Nanny Tax

What Is a Nanny Tax?

A nanny tax is a federal tax paid by people who employ household employees and pay wages over a certain amount. In 2021, for cash wages of $2,300 or more per employee, social security and Medicare taxes must be withheld at a rate of 15.3%, with the employer and employee each paying half (7.65%). If paying cash wages of $1,000 or more per quarter per employee, the employer pays a 6% unemployment tax on annual cash wages up to $7,000.

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Nanny Tax

Understanding the Nanny Tax

Household employees are hired persons whose work is controlled by the employer; such employees include babysitters, nannies, butlers, and cooks. The nanny tax exists because the IRS considers an ongoing household helper as the taxpayer's household employee, rather than an independent contractor. As such, the taxpayer becomes an employer and must pay Social Security, Medicare, and federal and state unemployment taxes on the wages paid to that employee. There may be state-level nanny taxes, as well. The federal and state nanny tax requirements are detailed in IRS Publication 926.

For example, if a taxpayer pays an adult babysitter $50 every weekend, they must pay nanny taxes (52 weekends/year x $50 = $2600). The nanny tax does not apply if the babysitter is the taxpayer's parent or spouse or if the babysitter is under the age of 18 and is not primarily engaged in the household employment profession. Nanny taxes also aren’t applicable if a taxpayer hires household help through an employment agency, in which case the agency is the employer and is responsible for paying the associated tax.

The nanny tax enables a household employee to receive covered employment benefits and protections, such as Social Security, Medicare, and unemployment benefits. It also provides a household employee with a verifiable income and a legal employment history, which can be important when applying for a credit card, loan, or mortgage. The nanny tax also allows an employer to take advantage of significant tax savings from a Flexible Spending Account and the Child and Dependent Care Credit.

Key Takeaways

  • A nanny tax is a federally required tax paid by people who employ household employees and pay wages over a certain threshold.
  • The IRS deems an ongoing household helper as a household employee, rather than an independent contractor.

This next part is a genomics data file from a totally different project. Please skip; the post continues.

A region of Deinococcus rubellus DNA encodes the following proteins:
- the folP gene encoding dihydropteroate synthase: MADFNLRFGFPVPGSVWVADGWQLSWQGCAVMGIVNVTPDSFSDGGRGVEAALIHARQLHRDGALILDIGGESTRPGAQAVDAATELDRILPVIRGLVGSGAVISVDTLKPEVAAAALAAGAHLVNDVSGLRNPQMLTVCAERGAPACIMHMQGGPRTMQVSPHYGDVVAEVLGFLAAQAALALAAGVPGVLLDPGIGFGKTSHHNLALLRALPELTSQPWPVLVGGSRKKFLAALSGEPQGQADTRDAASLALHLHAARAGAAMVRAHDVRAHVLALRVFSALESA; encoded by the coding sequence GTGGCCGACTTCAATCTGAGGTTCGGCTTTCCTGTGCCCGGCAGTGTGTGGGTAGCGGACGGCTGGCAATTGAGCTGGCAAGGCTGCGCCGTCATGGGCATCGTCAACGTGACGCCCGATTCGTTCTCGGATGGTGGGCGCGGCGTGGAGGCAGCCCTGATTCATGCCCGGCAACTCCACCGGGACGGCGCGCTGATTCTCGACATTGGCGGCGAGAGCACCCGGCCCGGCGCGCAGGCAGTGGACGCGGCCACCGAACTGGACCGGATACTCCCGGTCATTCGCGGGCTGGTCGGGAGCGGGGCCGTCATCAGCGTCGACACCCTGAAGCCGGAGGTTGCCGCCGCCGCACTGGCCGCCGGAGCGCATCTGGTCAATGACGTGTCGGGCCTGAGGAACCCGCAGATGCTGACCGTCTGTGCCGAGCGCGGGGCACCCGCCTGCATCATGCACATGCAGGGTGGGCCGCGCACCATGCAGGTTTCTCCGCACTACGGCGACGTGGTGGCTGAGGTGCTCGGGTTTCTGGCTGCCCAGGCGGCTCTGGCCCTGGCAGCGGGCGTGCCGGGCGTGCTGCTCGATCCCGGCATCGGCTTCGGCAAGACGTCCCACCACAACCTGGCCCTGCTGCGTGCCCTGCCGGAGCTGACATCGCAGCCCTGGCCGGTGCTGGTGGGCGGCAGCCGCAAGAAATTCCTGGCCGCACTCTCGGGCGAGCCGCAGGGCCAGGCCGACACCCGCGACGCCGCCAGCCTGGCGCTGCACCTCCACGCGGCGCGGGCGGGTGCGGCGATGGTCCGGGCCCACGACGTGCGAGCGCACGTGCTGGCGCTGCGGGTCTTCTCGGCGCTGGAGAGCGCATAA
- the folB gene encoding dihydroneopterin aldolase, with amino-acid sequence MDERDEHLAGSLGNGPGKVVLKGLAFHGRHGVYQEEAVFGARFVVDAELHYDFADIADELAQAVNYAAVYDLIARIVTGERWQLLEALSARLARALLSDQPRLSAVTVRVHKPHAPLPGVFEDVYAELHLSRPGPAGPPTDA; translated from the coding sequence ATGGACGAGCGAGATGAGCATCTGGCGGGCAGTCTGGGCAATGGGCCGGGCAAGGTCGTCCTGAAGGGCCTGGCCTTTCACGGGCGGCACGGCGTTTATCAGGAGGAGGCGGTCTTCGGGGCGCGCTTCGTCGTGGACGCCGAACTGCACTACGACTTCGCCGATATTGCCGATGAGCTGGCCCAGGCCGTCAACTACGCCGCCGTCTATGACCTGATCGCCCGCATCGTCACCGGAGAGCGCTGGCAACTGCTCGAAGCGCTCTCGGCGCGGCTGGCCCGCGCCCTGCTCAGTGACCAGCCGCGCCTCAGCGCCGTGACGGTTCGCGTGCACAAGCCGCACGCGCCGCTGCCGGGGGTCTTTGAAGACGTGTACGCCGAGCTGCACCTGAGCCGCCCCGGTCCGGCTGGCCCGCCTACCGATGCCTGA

• The nanny tax qualifies household employees to receive certain benefits and protections, such as Social Security, Medicare, and unemployment benefits.
  • Employers and employees pay an equal share of social security and Medicare taxes (7.65% total) on cash wages.

Nanny Tax Requirements

Taxpayers with household employees must file to become an employer and receive an employer identification number for dealing with the IRS and other agencies. Failure to pay employment taxes can result in penalties, and families who misclassify a household employee as an independent contractor can be charged with tax evasion.

In 2021, the withholding amount for Social Security taxes was set at 6.2%, and the rate for Medicare taxes is 1.45%, which amounts to a total of 7.65% withheld from all cash wages. The employee and employer are responsible for paying 7.65% each, but some employers choose to pay the total 15.3% tax.

Those looking for help around the house may be disappointed to discover the complexities of maintaining tax compliance. Fortunately, there are plenty of nanny payroll services that can help automate some or all of the payroll process.

Article Sources
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  1. Internal Revenue Service. "Publication 926: Household Employer's Tax Guide," Page 5. Accessed May 17, 2021.

  2. Internal Revenue Service. "Publication 926: Household Employer's Tax Guide," Page 3. Accessed Jan. 25, 2020.

  3. Internal Revenue Service. "Publication 926: Household Employer's Tax Guide," Pages 4-5. Accessed Jan. 25, 2020.

  4. Internal Revenue Service. "Topic No. 756 Employment Taxes for Household Employees." Accessed Feb. 17, 2020.

  5. Internal Revenue Service. "Publication 926: Household Employer's Tax Guide," Page 4. Accessed Jan. 25, 2020.

  6. Internal Revenue Service. "IRS: Plan now to use Health Flexible Spending Arrangements in 2019." Accessed Feb. 17, 2020.

  7. Internal Revenue Service. "Topic No. 602 Child and Dependent Care Credit." Accessed Jan. 25, 2020.

  8. Internal revenue Service. "Employer and Employee Responsibilities - Employment Tax Enforcement." Accessed Jan. 25, 2020.

  9. Internal Revenue Service. "Understanding Employee vs. Contractor Designation." Accessed Jan. 25, 2020.

  10. Internal Revenue Service. "Publication 926: Household Employer's Tax Guide," Page 4-5. Accessed Jan. 25, 2020.

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